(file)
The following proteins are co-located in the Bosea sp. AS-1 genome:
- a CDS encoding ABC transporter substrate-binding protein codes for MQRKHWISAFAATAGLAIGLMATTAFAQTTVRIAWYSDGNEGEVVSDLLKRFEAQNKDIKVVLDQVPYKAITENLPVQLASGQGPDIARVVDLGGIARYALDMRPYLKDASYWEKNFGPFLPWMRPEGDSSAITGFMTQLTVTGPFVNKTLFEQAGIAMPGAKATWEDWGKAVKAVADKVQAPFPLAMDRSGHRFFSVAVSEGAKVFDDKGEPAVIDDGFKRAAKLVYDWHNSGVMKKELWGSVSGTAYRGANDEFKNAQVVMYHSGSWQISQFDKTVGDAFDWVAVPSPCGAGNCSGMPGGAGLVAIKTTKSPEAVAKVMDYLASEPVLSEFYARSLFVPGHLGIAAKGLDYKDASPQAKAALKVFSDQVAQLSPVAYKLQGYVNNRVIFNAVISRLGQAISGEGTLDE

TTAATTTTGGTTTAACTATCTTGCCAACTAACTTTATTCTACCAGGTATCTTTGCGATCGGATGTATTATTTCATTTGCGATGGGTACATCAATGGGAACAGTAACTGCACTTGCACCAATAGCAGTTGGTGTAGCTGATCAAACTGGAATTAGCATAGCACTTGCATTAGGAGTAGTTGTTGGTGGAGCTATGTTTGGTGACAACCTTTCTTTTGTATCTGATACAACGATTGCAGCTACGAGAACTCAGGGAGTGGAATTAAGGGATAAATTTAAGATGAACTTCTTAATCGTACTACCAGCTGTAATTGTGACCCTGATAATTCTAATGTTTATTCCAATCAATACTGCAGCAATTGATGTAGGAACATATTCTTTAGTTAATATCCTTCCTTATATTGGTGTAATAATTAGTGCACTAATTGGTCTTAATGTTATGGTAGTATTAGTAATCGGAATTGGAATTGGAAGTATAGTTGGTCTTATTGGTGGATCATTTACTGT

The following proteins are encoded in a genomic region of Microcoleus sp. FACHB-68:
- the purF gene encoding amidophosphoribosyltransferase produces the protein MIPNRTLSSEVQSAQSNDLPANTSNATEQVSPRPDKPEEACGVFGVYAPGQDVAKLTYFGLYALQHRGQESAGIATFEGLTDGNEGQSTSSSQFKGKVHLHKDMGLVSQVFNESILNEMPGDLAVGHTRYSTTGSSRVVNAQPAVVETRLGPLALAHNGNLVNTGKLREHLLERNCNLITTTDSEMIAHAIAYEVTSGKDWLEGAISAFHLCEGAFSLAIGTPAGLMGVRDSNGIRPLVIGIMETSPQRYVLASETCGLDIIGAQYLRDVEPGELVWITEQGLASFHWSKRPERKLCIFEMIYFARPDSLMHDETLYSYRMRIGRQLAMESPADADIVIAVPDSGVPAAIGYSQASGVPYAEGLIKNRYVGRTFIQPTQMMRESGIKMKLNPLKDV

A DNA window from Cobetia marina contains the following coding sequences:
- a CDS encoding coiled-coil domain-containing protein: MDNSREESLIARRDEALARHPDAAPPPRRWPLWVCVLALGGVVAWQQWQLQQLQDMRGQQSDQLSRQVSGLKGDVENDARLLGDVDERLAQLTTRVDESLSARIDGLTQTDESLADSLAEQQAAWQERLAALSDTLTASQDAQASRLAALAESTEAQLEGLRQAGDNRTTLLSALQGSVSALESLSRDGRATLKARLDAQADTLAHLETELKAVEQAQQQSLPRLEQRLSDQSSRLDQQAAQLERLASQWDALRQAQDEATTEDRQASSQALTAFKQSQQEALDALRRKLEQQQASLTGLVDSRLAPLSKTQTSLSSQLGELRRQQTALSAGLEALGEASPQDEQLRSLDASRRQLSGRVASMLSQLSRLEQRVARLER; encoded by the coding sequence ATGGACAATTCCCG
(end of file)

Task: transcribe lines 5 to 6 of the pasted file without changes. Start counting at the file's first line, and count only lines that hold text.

- the purF gene encoding amidophosphoribosyltransferase produces the protein MIPNRTLSSEVQSAQSNDLPANTSNATEQVSPRPDKPEEACGVFGVYAPGQDVAKLTYFGLYALQHRGQESAGIATFEGLTDGNEGQSTSSSQFKGKVHLHKDMGLVSQVFNESILNEMPGDLAVGHTRYSTTGSSRVVNAQPAVVETRLGPLALAHNGNLVNTGKLREHLLERNCNLITTTDSEMIAHAIAYEVTSGKDWLEGAISAFHLCEGAFSLAIGTPAGLMGVRDSNGIRPLVIGIMETSPQRYVLASETCGLDIIGAQYLRDVEPGELVWITEQGLASFHWSKRPERKLCIFEMIYFARPDSLMHDETLYSYRMRIGRQLAMESPADADIVIAVPDSGVPAAIGYSQASGVPYAEGLIKNRYVGRTFIQPTQMMRESGIKMKLNPLKDV

A DNA window from Cobetia marina contains the following coding sequences: